The Libyanideologue also played a major but often overlooked role in internal jihadidebates about the excommunication of (takfir) and violence against otherMuslims, two issues that have long dogged AQC and its affiliates and allies. Atiyyatullahurged other jihadis to be selective in their use of violence, in part becausemass killings of other Muslims has led to a backlash against jihadis in manyparts of the Muslim world. In late 2009 and early 2010, he also participated ina concertedeffort by AQC and its ally Tehrik-i Taliban Pakistan (TTP) to shift blameaway from themselves and onto the U.S.and Pakistani governments and the military contractor Blackwater for a seriesof bloody attacks in civilian areas of Pakistan’s Pashtun tribal regions.This campaign included the release of an audio message from AQC’s then-generalcommander in Afghanistan,Mustafa Abu al-Yazid, and a video message from TTP spokesman Azam Tariq blamingthe attacks on their enemies. A lengthy Urdu e-book was also published onNovember 14 that identified Blackwater as the "Army of the Dajjal," ananti-Christ type figure who features importantly in Islamic apocalyptic literature.
Atiyyatullah’scontribution to this propaganda campaign was a question-and-answer tract thatwas issued to jihadi Internet forums on January 21, 2010, Advice andCompassion in Speaking about the Market Bombings: Questions and Answers aboutthe Bombing of the Peshawar Market. Ina series of responses to questions about whether it is permissible to rejoicein the killing of other Muslims, even if they are allegedly "impious," he bluntlystated that it was not. Such attacks, he continued, are a means of spreadingcorruption and division (fitna) within the Muslim community, and are instark contradiction to Islamic law (shariah). Further, he argued thatthe "mujahideen" could not havecarried out such attacks, because they are the "true followers" of shariah.Logically then, he concluded, the U.S. and its apostate Muslim alliesand mercenaries must be at fault, pointing to their long record of killingMuslims around the world.
He hasaddressed the issue of takfir in Advice and Compassion and asecond question-and-answer tract, Responsesto the Ruling on Leaving for Battle and the Precondition of Takfir,released on August 1, 2010, as well as in a video message, Maximizing theSanctity of Muslim Blood, released on March 18, 2011. While recognizing thewell-established Islamic tenet of "enjoining the good and forbidding the wrong"(amr bi’l ma’ruf wa’l nahy ‘an al-munkar) based on the words of God asexpressed in the Qur’an and sayings of the Prophet Muhammad, he cautions Muslimsfrom misinterpreting it as a means of evaluating another Muslim’s piety. It isimpossible for anyone to truly know the religious state of being of thoseMuslims killed in such attacks, he said, whether righteous or sinful, and thusit is not permissible for any other Muslim to rejoice in their death. Hiscautious views on violence against other Muslims, including Shi‘ites, who mostSunni jihadis view as being outside the fold of Islam, have also been sharedpublicly by other Sunni jihadis, including Abu Muhammad al-Maqdisi, who is oneof the most influential voices within the Sunni jihadi movement. There is atactical reason for this, namely that such mass excommunication alienates otherMuslims, whom jihadis view as potential supporters.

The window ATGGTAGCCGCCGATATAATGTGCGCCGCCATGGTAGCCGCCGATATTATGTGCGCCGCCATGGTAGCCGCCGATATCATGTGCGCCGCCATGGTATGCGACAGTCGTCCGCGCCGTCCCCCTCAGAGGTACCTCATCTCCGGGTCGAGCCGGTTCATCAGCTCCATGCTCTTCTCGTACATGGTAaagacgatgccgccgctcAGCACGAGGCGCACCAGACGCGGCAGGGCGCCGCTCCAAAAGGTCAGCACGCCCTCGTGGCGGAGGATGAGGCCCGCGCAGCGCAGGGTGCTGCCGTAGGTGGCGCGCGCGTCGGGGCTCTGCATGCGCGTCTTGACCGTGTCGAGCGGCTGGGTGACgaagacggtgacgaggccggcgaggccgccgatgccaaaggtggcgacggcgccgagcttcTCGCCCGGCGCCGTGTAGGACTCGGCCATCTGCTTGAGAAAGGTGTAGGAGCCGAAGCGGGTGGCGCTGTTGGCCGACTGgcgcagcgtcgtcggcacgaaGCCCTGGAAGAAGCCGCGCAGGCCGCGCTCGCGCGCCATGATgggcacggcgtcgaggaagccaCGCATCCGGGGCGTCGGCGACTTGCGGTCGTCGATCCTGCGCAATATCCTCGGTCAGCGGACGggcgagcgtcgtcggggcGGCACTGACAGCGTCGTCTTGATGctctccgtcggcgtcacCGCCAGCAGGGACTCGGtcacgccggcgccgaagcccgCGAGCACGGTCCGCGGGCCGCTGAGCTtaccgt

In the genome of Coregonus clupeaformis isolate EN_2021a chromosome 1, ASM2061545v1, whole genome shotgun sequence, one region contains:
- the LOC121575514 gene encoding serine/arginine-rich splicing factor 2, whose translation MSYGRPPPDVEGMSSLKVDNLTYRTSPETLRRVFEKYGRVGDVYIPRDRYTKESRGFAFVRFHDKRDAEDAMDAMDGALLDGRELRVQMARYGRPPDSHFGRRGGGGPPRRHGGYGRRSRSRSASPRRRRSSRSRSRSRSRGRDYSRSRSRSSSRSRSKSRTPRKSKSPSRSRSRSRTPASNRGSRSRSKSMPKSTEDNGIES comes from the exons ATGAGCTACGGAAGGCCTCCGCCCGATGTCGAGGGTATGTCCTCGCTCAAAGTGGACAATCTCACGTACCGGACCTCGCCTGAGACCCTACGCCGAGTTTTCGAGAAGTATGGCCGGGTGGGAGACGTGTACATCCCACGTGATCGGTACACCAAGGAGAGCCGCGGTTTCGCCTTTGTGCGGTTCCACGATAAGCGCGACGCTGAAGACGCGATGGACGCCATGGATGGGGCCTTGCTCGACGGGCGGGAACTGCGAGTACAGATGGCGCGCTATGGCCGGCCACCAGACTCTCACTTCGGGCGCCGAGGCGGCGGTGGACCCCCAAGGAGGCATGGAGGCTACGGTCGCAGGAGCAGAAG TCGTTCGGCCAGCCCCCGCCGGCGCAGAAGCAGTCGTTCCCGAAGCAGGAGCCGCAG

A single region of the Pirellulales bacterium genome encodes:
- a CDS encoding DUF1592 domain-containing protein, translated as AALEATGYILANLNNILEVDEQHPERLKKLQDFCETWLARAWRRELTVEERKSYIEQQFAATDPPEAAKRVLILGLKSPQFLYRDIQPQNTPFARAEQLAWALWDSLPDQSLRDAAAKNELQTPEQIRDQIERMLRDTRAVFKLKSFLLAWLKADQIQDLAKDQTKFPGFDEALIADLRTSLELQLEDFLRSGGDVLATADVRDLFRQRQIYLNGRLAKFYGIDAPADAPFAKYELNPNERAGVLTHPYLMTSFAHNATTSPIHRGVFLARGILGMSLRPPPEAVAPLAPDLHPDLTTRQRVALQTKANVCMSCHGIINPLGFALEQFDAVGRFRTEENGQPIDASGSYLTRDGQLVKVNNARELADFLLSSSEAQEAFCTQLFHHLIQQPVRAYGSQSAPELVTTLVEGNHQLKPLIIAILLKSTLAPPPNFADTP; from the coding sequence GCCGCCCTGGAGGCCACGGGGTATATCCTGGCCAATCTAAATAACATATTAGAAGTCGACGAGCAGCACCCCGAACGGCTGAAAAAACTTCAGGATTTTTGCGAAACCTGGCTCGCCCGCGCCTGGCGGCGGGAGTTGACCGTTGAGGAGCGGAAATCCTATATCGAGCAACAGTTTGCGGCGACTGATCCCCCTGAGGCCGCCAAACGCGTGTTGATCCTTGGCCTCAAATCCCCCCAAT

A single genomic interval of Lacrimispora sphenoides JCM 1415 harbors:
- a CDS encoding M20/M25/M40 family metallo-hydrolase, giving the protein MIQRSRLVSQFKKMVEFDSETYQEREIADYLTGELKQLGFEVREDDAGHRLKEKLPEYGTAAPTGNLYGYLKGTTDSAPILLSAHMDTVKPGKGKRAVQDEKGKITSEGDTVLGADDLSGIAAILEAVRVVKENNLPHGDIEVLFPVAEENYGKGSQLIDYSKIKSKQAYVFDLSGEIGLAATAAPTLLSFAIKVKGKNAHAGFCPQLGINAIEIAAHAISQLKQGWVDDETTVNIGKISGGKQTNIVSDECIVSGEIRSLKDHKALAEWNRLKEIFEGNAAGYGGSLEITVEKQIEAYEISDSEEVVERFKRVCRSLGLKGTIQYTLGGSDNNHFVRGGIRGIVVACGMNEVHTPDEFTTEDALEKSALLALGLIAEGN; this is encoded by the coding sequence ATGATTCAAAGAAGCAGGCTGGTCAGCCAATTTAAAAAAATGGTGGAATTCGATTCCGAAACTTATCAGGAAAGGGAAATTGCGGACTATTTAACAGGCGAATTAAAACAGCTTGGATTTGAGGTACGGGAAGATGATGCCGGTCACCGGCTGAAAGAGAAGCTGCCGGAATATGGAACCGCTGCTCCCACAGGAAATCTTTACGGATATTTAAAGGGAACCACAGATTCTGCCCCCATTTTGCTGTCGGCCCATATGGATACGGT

As I notedbefore, a question mark still hangs over reports of Atiyyatullah’s death. Unlikewhen other senior leaders have been killed, AQC has yet to confirm and eulogizehim, casting some doubt as to whether the Libyan is actually dead. The organization confirmed the death of binLaden the same week he was killed and it also acknowledged the killing ofMustafa Abu’l Yazid soon after his death. Additionally, on August 30 whenAl-Sahab released a new audio message from Atiyyatullah, The Promise ofVictory in the Month of Patience (Ramadan) in which his name is followed bythe prayer, "may God protect him," which is only used for living persons.
It ispossible that AQC’s surviving leaders, who were already reeling from the majorsetback of bin Laden’s death, are seeking to minimize the fallout from Atiyyatullah’sdeath before announcing it publicly (something made especially important by thecapture al-Mauritani in Pakistanon Monday). The Promise of Victory features nearly identical backgroundto the previously released A Tribute to Our People in Libya with theexception of the text identifying him and the message’s title. This may bebecause al-Sahab released the new message ahead of schedule in an attempt tocounter reports of his death. But if his death is confirmed, it will be anenormous blow to al-Qaeda; he was truly a jihadi renaissance man, combiningboth strategic and ideological savvy. Atiyyatullah will be very difficult, ifnot impossible, to replace, and his loss will further damage an alreadyhandicapped AQC.
ChristopherAnzalone is a doctoral student in the Institute of Islamic Studies at McGill Universitywhere he studies modern Muslim socio-political movements, Shi’ite Islam, andIslamist visual culture. He blogs at Views from the Occident and Al-Wasat.